Flange 40 carries a plurality of small magnets 148. Each magnet 148 has the same pole orientation (which in the particular embodiment shown has the north (N) pole closest to center wall section 116). Magnets 148 are equally spaced about the circumference of flange 40 in a manner similarly as described above with respect to the embodiment shown in FIGS. 3 and 5 (five magnets 148 spaced at 72° intervals (center-to-center) from one another about flange 40).
A drive console 150 having a console housing 151 is selectively securable to the two-part housing 112 along center wall housing section 116 as shown. Suitable means (not shown) are provided for securing console housing 151 of drive console 150 to housing 112. Drive console 150 includes a drive plate 152 which is rotated by a motor (not shown) about an axis which is aligned with the axis of shaft 132. Drive plate 152 carries five equally spaced south (S) pole magnets 158 and five equally spaced north (N) pole magnets 160. Magnets 158 and 160 are arranged alternatively to give both attractive and repelling force to magnets 148 carried by flange 40.
In the embodiment of the present invention shown in FIG. 9, leakage of fluid from pumping chamber 20 into inner bearing chamber 143 is prevented by a tapered shaft seal 162 formed by seal stator 164, seal rotor 166, and resilient elastomer spring 168. Tapered seal 162 provides a seal interface 170 between seal stator 164 and seal rotor 166 which is generally perpendicular to the axis of shaft 132 and which is located at an intermediate position between center wall housing section 116 and hub 134.
In the embodiment of the present invention shown in FIG. 9, seal stator 164 is fixed to center wall section 116, and is formed from a high thermal conductivity metal material (such as nickel-plated aluminum or anodized aluminum). Front seal face 174 of seal stator 164 defines the location of seal interface 170 and is generally perpendicular to the axis of shaft 132.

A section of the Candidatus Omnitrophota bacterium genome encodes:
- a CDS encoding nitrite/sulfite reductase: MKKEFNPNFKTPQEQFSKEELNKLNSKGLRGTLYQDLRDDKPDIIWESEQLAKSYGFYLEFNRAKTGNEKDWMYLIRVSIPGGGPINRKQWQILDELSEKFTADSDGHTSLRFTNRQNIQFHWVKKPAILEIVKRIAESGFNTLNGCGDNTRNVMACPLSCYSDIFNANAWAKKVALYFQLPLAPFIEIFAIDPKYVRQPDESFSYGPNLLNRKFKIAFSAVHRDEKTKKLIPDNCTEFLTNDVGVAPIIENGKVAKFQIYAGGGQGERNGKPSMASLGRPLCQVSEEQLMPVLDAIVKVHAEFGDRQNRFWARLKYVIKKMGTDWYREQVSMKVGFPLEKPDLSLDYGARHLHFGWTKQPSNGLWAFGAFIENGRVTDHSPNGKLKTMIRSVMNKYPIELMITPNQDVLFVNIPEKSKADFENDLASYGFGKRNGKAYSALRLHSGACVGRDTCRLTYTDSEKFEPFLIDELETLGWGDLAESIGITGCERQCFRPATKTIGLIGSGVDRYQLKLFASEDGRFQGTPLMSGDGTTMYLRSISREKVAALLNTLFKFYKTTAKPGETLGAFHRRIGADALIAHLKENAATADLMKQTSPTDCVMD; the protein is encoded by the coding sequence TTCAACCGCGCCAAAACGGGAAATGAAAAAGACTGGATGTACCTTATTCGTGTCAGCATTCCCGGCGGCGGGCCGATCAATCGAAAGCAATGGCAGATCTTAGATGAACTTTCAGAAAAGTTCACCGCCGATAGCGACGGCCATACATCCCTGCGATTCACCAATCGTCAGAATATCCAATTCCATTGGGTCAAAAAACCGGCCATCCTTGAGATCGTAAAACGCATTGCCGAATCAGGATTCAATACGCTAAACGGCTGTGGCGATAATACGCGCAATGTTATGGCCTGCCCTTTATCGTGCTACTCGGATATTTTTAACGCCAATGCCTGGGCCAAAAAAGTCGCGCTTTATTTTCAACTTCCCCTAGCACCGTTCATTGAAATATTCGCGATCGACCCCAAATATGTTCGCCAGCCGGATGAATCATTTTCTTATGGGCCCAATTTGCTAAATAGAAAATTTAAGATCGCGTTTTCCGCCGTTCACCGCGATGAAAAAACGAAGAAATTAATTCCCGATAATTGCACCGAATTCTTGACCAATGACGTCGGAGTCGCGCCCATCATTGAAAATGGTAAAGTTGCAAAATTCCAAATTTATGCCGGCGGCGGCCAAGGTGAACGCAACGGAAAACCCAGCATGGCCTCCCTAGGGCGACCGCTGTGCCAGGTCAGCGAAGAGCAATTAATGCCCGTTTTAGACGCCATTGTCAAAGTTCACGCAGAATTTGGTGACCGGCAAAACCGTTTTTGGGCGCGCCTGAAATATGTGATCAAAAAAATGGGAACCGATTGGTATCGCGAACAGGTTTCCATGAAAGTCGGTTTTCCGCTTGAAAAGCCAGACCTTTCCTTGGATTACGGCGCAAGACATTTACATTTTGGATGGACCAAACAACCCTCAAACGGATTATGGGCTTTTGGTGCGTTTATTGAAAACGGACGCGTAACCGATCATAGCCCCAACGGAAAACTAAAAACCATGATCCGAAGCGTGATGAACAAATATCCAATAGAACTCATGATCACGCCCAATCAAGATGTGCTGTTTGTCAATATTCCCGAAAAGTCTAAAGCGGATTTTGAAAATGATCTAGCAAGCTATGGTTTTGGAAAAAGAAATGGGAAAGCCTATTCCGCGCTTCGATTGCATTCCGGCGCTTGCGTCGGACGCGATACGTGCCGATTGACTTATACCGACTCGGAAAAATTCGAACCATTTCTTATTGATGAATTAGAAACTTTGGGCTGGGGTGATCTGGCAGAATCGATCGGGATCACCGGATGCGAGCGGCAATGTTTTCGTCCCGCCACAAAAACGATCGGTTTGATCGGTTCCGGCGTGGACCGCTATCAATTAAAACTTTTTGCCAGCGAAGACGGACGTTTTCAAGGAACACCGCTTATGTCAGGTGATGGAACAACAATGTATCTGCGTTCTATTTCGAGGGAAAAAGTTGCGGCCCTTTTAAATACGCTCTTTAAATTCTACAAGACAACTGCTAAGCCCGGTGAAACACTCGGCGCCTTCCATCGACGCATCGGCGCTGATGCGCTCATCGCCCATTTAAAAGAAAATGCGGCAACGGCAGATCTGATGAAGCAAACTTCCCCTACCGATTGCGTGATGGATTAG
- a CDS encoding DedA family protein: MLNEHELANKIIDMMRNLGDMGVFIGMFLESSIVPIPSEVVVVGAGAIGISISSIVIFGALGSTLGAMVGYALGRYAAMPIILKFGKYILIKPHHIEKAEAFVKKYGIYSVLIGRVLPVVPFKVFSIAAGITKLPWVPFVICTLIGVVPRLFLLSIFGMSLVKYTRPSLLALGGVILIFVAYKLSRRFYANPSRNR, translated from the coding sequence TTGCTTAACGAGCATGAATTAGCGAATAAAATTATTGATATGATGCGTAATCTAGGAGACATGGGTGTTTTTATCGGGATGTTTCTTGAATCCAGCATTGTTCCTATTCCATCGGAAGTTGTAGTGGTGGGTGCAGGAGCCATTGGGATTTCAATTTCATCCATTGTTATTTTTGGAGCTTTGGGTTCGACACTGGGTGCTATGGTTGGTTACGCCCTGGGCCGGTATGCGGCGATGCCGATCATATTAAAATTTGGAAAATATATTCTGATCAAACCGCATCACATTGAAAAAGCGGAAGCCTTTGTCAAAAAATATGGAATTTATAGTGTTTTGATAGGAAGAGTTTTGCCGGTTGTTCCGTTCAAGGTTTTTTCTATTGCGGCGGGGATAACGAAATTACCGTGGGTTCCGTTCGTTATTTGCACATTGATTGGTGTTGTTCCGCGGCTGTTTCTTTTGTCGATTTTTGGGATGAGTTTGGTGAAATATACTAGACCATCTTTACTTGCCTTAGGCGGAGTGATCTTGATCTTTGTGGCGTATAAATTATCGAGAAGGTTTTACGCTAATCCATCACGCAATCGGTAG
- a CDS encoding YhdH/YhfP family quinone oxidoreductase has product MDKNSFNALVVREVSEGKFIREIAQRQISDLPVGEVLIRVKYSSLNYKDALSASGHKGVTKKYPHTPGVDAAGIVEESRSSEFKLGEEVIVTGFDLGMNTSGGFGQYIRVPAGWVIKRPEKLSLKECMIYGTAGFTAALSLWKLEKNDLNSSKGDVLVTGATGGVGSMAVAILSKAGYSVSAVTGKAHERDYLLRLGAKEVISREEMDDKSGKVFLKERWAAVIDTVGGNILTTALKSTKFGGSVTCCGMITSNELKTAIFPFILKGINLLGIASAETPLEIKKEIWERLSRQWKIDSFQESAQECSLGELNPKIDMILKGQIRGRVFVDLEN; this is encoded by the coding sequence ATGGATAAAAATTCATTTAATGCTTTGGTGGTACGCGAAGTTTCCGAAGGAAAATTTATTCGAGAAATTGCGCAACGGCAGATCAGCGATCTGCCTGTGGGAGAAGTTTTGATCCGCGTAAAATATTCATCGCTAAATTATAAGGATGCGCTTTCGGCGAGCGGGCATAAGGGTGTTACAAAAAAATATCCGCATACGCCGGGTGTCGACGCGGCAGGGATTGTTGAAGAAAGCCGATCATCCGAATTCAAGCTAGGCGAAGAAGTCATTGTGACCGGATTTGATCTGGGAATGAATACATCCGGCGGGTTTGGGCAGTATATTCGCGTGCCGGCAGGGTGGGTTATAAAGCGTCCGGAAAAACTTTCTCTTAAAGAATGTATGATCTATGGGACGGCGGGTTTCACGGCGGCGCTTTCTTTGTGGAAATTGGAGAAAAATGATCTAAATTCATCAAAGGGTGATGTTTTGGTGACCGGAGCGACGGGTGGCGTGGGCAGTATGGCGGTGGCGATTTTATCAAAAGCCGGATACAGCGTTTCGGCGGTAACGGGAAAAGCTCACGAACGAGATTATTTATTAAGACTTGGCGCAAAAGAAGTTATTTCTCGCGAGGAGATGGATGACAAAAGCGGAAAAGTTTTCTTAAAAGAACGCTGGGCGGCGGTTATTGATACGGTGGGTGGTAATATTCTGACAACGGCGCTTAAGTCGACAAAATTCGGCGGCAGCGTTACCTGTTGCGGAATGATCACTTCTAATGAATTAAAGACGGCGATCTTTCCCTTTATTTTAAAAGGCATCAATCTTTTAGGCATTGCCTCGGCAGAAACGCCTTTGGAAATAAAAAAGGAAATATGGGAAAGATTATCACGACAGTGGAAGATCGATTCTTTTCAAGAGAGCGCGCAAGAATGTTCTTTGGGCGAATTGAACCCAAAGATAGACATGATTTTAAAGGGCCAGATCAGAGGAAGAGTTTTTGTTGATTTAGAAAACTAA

Seal rotor 166 is positioned on shaft 132 adjacent to seal stator 164. Rear seal face 176 of seal stator 166 engages front seal face 174 of seal stator 164 to provide seal interface 170. Spring 168 is positioned about shaft 132 between seal rotor 166 and hub 134 as shown. The first section 135 of hub 134, spring 168 and seal rotor 166 are suitably coupled (by e.g., keyways, adhesives, friction fit, etc.) to rotate together about shaft 132. Seal rotor 166, though coupled for rotation with spring 168, is movable axially with respct to shaft 132 and is urged toward seal stator 164 by spring 168. Preferably, seal rotor 166 is a low-friction polymer material such as nylon.
Elastomer spring 168 is maintained under compression by hub 134 which is retained in axial position on shaft 132 by spring clip 147 as described above. Of course, other suitable means for maintaining the axial position of hub 134 on shaft 132 may be used. Spring 168 can also be provided with annular ribs (such as ribs 90 described in the embodiment shown in FIGS. 1-8) which cooperate with annular grooves in seal rotor 166 and first section 135 of hub 134 to help maintain an axial alignment of spring 168 so that an essentially uniform axial force is applied to seal rotor 166. Other hub configurations and arrangements for defining bearing chamber 143 are also contemplated.